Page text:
But the conversational resources the mother is able to bring into their shared here-and-now can very effectively mediate the infant's perception for him. That is, she can 'see' similarities without much effort: what she directly sees in the picture is a pair off boots 'like Daddy's'. The shared words are amplified in their signification such that the features of similarity can be interactively foregrounded as a topic. It is this tactic that, I am suggesting, provides the infant with the resources for exploiting the inherent properties of the 'words' they are using to go beyond the 'here-and-now'. What was otherwise implicit in the here-and-now is made explicit: similarly, what was a possible meaning of the indicated 'object' boot is assisted in its transition to being an actual meaning. Adopting a different terminology, one of the participants to such 'conversations' is able to act in the zone of proximal development of the other participant (Vygotsky, 1962; 1978). Now, this is clearly not the case for two participants who have abilities at the same level.

For the issue at hand - the initial elaboration of language systems - the problem becomes this: how are participants who are at the same level of functioning with a communicative system able to go beyond its constraints? The essential claim being put forward here as a possible solution is two-fold. First, the functional elements of the presumed communicative system have immanent potentialities beyond those exploited by the early stages of their use. Second, under particular circumstances, the social characteristics of the communicative process can create their own zone of proximal development. These two facets of the communicative process at hand are being conceived here as the providers of 'bootstrapping conditions' for the elaboration of new abilities which represent the explication of properties implicit in the potentialities of the initiating system. This re-orientation is such that we can get a handle on how cultural practices can, of themselves and sui generis, act as a 'zone of proximal development' for bootstrapping what can be thought about: that is, how implications are constructed as 'explications-in-waiting' that cognition can grab onto See footnote 6. Having set the scene, I now turn to looking at the evolutionary situation itself.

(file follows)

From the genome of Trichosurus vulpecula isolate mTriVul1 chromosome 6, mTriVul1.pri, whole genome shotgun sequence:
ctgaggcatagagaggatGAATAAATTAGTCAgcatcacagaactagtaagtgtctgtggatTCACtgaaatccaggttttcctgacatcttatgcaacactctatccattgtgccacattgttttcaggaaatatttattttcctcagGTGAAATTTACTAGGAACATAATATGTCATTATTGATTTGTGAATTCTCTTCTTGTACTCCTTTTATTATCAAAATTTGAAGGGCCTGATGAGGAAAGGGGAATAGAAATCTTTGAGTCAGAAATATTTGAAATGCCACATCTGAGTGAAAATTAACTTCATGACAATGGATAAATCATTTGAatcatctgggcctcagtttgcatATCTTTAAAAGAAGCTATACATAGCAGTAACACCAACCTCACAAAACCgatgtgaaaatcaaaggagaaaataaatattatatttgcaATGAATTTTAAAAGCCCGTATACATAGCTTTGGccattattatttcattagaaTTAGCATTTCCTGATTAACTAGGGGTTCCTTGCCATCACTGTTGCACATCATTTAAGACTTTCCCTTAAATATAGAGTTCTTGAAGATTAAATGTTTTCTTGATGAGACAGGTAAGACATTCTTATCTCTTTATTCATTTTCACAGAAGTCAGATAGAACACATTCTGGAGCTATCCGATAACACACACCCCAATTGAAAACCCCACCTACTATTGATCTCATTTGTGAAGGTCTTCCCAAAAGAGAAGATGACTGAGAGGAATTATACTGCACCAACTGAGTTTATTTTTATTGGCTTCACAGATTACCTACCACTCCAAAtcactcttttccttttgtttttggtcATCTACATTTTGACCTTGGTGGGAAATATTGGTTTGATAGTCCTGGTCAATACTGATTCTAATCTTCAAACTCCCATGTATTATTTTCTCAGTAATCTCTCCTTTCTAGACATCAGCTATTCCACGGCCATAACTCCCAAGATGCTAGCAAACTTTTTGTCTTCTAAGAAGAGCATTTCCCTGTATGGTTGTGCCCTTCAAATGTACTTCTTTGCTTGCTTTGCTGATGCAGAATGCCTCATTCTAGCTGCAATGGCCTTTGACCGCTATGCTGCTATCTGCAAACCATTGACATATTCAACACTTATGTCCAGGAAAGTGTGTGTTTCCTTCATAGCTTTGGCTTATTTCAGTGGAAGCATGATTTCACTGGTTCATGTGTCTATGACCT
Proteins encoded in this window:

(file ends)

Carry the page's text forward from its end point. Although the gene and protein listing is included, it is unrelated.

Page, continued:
Setting the boundaries.

The earliest dates for Homo sapiens are unclear, since archaic specimens so assigned, such as from Petralona and Heidelberg at around 300,000 years ago, are theoretically indistinguishable from the later members of H. erectus. Current evidence points to Homo sapiens sapiens as being a very recent species, less than 200,000 years old.The earliest dates for anatomically-modern human fossil remains are around 100, 000 years bp. (eg., Klasies River Mouth; South Africa: Skhul and Qafzeh, both Near East: see both Campbell, 1996, and Waddell and Penny, 1996, for details). Mitochondrial and nuclear DNA studies are consistent with the conclusion that the human species had an African origin, within the past 200,000 years, and began to move out of Africa from around 100,000 years bp (though not necessarily in one wave). What do we know about these early modern humans?

1. Human species characteristics

We are faced with an organism that would appear to have possessed a human-like brain for at least 1.5 million years; an upper-respiratory tract modification that is most parsimoniously explained as an adaptation for human-like vocalisation capabilities; and technological skills that exhibited modern intellectual capacities.

a. Brain organization